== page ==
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Europe, Muslims, and crime

Posted by Christopher Shea  February 5, 2010 08:31 AM

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Christopher Caldwell's book "Reflections on the Revolution in Europe: Immigration, Islam, and the West" has been reviewed with a level of respect not accorded other doom-and-gloom books about the supposed rising Muslim tide. In a sense, writes David Rieff in the journal World Affairs, that respect is justified, as Caldwell has an able mind and pen. But the book, Rieff concludes, is a different story: It is "intellectually and morally beneath him."

Consider his treatment of crime committed by Muslims:

Caldwell never pauses in his breathless account of the decline of the West to ask himself whether things would really be so bad if youth unemployment rates in places like the Paris suburbs didn't hover around 40 percent. .... The problem is that, where immigrants in Europe are concerned (as opposed to soccer hooligans in the United Kingdom, Latino street thugs in the States, or gangs in Rio), Caldwell simply will not accept that the criminal and the political are not inseparable. In this, his argument is oddly reminiscent of the one made by radical leftists like the writer Mike Davis about the Crips and Bloods street gangs in Los Angeles being proto-revolutionary formations.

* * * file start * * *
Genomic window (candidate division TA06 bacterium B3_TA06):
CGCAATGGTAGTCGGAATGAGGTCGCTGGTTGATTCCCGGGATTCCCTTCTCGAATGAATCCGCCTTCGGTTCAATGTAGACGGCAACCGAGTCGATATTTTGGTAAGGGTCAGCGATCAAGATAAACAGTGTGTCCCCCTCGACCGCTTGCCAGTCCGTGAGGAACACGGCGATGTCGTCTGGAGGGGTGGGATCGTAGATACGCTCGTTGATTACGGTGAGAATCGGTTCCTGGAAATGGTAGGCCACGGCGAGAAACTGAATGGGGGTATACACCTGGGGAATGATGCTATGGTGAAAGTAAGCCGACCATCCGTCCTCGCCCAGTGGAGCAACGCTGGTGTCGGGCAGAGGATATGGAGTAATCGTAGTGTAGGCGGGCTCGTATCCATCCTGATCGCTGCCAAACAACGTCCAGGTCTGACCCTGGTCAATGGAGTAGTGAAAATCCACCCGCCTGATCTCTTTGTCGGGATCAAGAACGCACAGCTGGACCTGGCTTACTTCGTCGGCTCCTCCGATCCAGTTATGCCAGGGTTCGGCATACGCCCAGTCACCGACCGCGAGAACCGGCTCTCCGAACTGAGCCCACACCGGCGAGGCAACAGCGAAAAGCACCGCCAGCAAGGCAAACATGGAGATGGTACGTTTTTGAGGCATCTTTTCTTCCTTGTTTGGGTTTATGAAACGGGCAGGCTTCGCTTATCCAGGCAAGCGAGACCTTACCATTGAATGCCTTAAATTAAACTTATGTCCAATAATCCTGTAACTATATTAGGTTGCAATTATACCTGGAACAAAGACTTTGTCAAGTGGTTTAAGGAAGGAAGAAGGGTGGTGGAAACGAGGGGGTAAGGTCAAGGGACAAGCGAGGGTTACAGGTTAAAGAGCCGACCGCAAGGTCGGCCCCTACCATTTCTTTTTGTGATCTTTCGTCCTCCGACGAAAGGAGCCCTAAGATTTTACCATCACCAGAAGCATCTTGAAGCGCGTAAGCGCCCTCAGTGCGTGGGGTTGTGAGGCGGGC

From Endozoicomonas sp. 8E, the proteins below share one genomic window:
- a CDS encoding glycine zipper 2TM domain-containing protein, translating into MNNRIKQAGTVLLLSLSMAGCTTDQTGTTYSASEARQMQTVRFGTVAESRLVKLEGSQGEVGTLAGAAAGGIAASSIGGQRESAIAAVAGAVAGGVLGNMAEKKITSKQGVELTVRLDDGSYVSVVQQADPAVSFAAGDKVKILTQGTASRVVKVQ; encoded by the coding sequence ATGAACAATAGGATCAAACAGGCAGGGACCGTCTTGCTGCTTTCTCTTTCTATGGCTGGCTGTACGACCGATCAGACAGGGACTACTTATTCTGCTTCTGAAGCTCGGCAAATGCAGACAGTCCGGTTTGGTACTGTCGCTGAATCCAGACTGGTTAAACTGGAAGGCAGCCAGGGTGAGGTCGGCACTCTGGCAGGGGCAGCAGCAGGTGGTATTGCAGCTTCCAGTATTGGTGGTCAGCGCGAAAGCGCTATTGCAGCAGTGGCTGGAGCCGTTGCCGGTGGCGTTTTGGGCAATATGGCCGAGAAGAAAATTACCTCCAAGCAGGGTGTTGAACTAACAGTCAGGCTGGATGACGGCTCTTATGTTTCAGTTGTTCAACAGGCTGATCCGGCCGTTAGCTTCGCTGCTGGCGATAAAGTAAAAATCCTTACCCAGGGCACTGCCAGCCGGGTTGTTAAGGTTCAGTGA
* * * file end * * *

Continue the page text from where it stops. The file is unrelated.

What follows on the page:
Rieff includes some thoughts about the temptations facing intellectuals who want to reach an audience beyond their small circle of peers. Of the corner-cutting he identifies in Caldwell's book, he writes: "Such simplifications make for provocative Op-Ed pieces, fat book contracts, and wide media attention for the writers who trade in them. ... But given the seriousness with which writers like Caldwell take themselves, and what to be taken, it simply won't do."

Rieff gets into provocative territory himself when he discusses the parallels, or lack thereof, between Muslim integration in Europe and the integration of Latino immigrants in America. Caldwell, he writes, "makes an impassioned case for the northward migration of Mexicans and Central and South Americans en masse, sayiing it is fundamentally different because Latino immigrants are Catholic and have the mores of white ethnic immigrants of four or five decades ago. I rather doubt anyone who has direct experience of Central American youth gangs in California or Washington State, or lives in the southwest and has watched the drug violence spread across the border from Mexico, would take quite the sentimental line Caldwell does ..."

A scene from a riot in a Paris suburb, fall 2007

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